Learning French culture was part of a July spiritual visit to France shared by a group of four Maine young people from Brunswick, Topsham and Randolph with two group leaders.

They joined a non-denominational youth pilgrimage at a monastery in Taize and spent several days in Paris. Their experiences reminded at least one young man from Maine to think about Maine’s shared Franco-American history with France.

Michael Schuman, 16, of Topsham, is a member of the St. Paul’s Episcopal Church youth group in Brunswick. A senior at Mr. Ararat High School this fall, Schuman is an energetic student who enjoys playing baseball.

The youth group planned and raised money for over two years to prepare for their journey to join a pilgrimage at Taize as part of the parish Journey to Adulthood program.

They arrived at the French monastery in July to find they were among 3,000 to 4,000 thousand other young international pilgrims from countries all over Europe. Only about 14 of the youths were from the United States.

Schuman returned home filled with enthusiasm for the French history, art and culture he learned during the group’s 10 day stay in Taize and Paris.

Although Schuman hoped he could learn to speak some French while at the monastery, he was surprised when the European youths wanted to speak to him in English.

“Each European group had a French language interpreter to help them translate the daily Bible lessons, but I found many of the youth attendees spoke English,” he says.

After the five-day pilgrimage ended, the group from Maine went to Paris for three days where they stayed in a hostel at The American Church in Paris. They slept on sofas and lounges in a room located in a lower level of the spiritual center.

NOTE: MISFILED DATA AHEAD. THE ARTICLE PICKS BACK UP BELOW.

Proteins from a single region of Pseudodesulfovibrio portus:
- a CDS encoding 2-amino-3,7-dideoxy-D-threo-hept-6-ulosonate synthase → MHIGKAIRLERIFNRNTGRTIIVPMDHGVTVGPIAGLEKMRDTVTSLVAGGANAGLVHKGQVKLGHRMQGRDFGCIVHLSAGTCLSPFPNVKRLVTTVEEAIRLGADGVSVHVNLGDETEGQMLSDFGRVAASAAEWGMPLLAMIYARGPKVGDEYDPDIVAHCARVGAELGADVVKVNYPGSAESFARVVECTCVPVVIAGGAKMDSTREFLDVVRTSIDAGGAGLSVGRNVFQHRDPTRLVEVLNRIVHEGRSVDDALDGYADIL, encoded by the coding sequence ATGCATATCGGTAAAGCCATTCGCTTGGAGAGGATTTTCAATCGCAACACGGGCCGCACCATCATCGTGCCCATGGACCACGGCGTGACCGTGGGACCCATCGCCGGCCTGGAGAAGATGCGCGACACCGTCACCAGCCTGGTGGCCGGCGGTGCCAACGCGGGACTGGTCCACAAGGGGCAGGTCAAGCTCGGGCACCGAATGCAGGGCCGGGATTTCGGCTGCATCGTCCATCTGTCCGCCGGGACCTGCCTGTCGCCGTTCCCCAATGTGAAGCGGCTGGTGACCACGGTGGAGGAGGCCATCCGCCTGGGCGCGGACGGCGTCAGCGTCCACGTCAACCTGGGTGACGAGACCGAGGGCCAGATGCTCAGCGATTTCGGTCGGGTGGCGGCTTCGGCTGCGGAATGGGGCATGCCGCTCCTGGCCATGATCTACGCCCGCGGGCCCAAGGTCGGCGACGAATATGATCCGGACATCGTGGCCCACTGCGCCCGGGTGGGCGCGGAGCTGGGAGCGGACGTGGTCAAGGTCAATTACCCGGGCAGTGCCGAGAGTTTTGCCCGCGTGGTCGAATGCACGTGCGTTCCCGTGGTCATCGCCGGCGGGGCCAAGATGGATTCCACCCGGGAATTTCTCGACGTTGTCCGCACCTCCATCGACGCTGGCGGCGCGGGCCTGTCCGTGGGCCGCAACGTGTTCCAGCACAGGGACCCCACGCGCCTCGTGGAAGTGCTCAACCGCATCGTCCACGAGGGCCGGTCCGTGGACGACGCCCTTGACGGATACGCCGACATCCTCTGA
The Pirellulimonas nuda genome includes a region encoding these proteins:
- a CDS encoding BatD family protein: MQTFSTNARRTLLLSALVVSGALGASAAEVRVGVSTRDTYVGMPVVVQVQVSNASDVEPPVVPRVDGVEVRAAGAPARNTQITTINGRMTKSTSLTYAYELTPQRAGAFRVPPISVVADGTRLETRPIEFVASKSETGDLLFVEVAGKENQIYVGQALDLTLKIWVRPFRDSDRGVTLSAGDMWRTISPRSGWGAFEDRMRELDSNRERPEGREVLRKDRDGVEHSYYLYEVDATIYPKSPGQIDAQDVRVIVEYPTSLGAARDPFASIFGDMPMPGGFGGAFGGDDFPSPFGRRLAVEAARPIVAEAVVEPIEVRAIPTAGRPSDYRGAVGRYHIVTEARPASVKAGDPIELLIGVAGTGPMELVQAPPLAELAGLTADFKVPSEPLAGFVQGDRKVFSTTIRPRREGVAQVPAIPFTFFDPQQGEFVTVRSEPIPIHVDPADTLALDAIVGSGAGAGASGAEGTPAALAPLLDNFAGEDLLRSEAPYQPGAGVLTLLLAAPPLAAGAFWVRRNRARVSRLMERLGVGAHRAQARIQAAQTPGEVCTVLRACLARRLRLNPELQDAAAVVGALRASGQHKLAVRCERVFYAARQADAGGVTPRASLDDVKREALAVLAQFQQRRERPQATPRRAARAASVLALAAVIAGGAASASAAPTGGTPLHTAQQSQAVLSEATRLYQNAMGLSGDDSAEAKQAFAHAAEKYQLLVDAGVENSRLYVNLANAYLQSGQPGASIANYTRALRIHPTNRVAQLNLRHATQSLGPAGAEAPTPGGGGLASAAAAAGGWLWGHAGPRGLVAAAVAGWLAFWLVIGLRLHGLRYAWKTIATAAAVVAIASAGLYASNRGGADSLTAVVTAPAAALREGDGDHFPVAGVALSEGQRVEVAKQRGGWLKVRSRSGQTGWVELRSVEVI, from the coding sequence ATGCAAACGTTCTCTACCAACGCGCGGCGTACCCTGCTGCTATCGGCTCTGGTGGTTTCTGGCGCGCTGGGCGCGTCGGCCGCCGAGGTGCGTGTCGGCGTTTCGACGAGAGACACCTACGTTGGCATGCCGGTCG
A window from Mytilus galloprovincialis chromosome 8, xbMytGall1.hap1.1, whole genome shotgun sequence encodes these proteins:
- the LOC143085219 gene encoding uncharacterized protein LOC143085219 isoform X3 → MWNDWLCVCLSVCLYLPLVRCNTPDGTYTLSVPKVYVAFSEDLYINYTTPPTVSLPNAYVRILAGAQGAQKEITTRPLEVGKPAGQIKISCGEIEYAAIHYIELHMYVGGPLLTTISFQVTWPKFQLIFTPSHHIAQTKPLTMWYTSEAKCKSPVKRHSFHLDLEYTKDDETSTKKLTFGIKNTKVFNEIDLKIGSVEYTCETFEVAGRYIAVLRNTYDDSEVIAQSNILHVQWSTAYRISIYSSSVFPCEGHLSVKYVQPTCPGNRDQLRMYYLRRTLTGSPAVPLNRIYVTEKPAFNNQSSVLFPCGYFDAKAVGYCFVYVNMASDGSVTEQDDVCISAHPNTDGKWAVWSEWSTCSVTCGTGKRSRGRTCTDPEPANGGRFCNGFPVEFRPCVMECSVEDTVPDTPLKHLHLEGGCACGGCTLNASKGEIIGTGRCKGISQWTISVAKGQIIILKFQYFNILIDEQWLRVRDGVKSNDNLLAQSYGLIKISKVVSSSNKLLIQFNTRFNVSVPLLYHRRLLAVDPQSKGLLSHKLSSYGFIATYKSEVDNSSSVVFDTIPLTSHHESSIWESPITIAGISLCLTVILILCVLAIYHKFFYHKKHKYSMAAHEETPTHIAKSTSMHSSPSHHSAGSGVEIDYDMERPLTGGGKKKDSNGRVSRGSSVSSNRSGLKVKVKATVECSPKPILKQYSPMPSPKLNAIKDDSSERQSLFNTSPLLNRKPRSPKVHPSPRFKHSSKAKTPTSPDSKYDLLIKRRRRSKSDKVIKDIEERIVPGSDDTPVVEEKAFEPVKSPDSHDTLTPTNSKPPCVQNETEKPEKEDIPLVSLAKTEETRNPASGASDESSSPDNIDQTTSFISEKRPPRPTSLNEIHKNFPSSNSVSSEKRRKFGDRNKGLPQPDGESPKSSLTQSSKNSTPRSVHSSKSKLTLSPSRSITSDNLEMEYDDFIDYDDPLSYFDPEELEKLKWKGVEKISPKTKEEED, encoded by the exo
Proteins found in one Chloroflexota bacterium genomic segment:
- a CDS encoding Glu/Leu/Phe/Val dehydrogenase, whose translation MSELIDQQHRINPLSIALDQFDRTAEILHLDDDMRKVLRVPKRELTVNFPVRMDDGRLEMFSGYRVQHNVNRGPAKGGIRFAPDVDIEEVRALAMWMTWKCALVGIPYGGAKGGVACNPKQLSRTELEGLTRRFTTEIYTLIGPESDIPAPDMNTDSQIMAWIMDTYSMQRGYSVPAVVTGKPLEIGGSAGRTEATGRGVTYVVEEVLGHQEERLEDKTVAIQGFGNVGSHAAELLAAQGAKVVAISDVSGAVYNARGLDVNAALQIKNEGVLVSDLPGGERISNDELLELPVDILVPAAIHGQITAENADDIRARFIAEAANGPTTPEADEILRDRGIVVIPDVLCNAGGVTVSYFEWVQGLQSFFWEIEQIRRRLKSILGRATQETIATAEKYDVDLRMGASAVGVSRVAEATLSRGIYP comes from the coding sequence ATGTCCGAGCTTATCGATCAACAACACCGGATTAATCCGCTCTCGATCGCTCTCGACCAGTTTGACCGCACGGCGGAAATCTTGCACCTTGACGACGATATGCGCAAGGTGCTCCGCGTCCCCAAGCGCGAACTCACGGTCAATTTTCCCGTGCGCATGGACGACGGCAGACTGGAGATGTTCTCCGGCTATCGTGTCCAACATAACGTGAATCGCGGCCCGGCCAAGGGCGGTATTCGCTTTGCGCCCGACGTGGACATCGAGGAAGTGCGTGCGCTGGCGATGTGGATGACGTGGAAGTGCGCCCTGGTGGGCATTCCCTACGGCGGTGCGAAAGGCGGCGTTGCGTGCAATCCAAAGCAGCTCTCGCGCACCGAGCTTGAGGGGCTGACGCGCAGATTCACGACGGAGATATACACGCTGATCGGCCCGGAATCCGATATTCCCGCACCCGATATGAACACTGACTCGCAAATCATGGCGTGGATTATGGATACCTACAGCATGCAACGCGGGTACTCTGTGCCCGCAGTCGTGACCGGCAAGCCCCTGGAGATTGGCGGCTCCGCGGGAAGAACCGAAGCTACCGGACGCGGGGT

“We squeezed in as much sightseeing as we could in three days,” says Schuman.

In Paris, they visited Musee d’Orsay, the Catacombs, the Louvre Museum, Sainte Chapelle (a small chapel built by King Louis IX), Napolean Bonaparte’s tomb and walked the Champs Elysees. Inside the Louvre Museum they saw Leonardo da Vinci’s “Mona Lisa” and the statue of Venus de Milo.

They were able to see Notre Dame Cathedral, but were too short on time to stand in the extraordinarily long line to tour inside the sanctuary.

“I was surprised by how much French history and culture we learned,” he says.

Schuman, who has studied French history in high school, said that seeing where events happened impressed him.

“Our visit made French history, culture and language come alive. Pictures in our high school text books explain French history, but in Paris we saw where events happened,” he says.

“We saw the painting of the coronation of Napoleon Bonaparte. At the Musee d’Orsay we saw Monet’s Water Lilies. I enjoyed looking at the beautiful French architecture all over France especially in Paris,” he says.

Schuman says his 10 days in France caused him to think about whether or not there are similarities between the French and Maine’s Franco-American heritage.

“I didn’t know how connected Maine’s Franco-Americans are to France,” he says.

He’d like to find out more about the shared culture. “I want to learn if Franco-Americans have a deep and long cultural heritage like France. Do we have the same French heritage here in Maine as in France?” he asks.

Meeting new international friends and the discussions Schuman enjoyed during his week at the monastery in Taize was enjoyable.

“A few more days in Paris would have been even more fun,” he says. “Paris is a particularly beautiful city.”